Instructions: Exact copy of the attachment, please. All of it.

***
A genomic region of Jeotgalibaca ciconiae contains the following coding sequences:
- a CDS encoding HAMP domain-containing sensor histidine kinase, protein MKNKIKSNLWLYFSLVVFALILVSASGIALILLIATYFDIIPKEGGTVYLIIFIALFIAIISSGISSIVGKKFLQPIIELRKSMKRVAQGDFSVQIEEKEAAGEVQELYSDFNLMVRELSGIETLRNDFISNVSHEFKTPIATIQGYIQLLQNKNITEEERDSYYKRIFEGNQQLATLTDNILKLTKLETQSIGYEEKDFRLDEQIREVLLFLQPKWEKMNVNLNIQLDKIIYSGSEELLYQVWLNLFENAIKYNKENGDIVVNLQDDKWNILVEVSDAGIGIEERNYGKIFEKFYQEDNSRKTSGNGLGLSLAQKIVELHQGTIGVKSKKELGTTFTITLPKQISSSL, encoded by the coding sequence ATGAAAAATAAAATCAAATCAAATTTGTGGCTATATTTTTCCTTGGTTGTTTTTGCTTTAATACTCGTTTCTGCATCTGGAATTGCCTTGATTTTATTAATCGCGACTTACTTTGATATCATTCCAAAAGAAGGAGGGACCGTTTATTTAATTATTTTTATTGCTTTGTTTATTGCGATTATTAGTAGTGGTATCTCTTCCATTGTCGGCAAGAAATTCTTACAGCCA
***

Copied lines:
A genomic region of Jeotgalibaca ciconiae contains the following coding sequences:
- a CDS encoding HAMP domain-containing sensor histidine kinase, protein MKNKIKSNLWLYFSLVVFALILVSASGIALILLIATYFDIIPKEGGTVYLIIFIALFIAIISSGISSIVGKKFLQPIIELRKSMKRVAQGDFSVQIEEKEAAGEVQELYSDFNLMVRELSGIETLRNDFISNVSHEFKTPIATIQGYIQLLQNKNITEEERDSYYKRIFEGNQQLATLTDNILKLTKLETQSIGYEEKDFRLDEQIREVLLFLQPKWEKMNVNLNIQLDKIIYSGSEELLYQVWLNLFENAIKYNKENGDIVVNLQDDKWNILVEVSDAGIGIEERNYGKIFEKFYQEDNSRKTSGNGLGLSLAQKIVELHQGTIGVKSKKELGTTFTITLPKQISSSL, encoded by the coding sequence ATGAAAAATAAAATCAAATCAAATTTGTGGCTATATTTTTCCTTGGTTGTTTTTGCTTTAATACTCGTTTCTGCATCTGGAATTGCCTTGATTTTATTAATCGCGACTTACTTTGATATCATTCCAAAAGAAGGAGGGACCGTTTATTTAATTATTTTTATTGCTTTGTTTATTGCGATTATTAGTAGTGGTATCTCTTCCATTGTCGGCAAGAAATTCTTACAGCCA